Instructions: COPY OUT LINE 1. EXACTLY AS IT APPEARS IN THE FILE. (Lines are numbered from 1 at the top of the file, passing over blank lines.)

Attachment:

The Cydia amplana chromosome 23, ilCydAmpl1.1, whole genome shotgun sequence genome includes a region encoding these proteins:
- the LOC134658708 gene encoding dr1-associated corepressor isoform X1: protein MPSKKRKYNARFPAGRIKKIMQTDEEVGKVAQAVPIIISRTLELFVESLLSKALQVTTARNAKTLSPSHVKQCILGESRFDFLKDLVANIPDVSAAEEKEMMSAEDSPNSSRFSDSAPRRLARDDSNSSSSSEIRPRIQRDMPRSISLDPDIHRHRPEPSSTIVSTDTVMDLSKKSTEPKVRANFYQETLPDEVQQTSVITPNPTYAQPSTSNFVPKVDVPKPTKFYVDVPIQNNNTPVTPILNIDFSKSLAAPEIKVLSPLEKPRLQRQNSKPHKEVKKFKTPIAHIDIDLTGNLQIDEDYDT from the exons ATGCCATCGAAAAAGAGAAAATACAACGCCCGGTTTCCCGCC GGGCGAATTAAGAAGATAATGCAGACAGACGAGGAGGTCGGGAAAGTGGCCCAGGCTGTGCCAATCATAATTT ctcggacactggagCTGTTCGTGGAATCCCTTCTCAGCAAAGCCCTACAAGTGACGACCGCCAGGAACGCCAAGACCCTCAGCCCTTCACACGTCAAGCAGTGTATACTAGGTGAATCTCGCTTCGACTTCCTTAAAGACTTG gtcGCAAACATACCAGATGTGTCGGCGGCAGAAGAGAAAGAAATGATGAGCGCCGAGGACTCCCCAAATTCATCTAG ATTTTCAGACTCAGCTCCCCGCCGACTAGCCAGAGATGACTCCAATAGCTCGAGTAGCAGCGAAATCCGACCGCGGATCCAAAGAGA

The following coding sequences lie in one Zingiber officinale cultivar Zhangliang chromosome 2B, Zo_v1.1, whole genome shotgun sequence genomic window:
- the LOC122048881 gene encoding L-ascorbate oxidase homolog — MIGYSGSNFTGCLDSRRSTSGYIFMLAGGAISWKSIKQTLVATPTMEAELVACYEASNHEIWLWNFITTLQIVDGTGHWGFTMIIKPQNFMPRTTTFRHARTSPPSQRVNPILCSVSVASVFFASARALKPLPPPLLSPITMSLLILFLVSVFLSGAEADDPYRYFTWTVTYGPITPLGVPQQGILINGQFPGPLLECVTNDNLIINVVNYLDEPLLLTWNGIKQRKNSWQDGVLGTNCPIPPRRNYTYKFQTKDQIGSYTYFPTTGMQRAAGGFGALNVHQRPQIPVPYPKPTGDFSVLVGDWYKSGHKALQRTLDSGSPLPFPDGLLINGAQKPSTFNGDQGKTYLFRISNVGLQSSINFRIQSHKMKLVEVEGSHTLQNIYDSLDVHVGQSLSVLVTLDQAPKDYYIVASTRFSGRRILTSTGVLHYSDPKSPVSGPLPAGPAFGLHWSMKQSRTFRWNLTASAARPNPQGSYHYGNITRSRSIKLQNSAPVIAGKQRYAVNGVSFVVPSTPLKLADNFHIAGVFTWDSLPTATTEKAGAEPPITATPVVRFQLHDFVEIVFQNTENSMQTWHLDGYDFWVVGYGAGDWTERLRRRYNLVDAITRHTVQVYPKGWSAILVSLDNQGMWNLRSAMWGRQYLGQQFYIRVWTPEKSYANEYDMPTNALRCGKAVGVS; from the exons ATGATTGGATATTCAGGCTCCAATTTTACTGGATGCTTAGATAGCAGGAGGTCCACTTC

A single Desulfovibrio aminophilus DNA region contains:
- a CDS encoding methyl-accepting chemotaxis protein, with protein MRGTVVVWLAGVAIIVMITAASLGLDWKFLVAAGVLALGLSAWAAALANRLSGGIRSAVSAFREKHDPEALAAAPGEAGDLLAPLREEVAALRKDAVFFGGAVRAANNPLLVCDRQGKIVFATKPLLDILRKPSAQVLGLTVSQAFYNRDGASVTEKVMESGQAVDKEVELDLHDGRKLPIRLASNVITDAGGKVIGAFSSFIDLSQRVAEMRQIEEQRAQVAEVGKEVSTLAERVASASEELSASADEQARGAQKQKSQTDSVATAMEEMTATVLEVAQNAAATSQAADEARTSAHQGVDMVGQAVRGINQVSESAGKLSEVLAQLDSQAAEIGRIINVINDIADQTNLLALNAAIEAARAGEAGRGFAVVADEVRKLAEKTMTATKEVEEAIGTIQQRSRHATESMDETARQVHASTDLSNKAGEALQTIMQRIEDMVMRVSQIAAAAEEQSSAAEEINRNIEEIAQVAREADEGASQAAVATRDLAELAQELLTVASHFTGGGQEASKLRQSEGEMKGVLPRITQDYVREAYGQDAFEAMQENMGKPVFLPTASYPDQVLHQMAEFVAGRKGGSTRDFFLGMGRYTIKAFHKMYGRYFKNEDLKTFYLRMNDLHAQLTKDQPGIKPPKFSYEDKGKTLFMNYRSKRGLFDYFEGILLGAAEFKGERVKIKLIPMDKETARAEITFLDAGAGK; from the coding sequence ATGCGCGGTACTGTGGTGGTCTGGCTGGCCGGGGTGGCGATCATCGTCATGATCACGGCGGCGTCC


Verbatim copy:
The Cydia amplana chromosome 23, ilCydAmpl1.1, whole genome shotgun sequence genome includes a region encoding these proteins: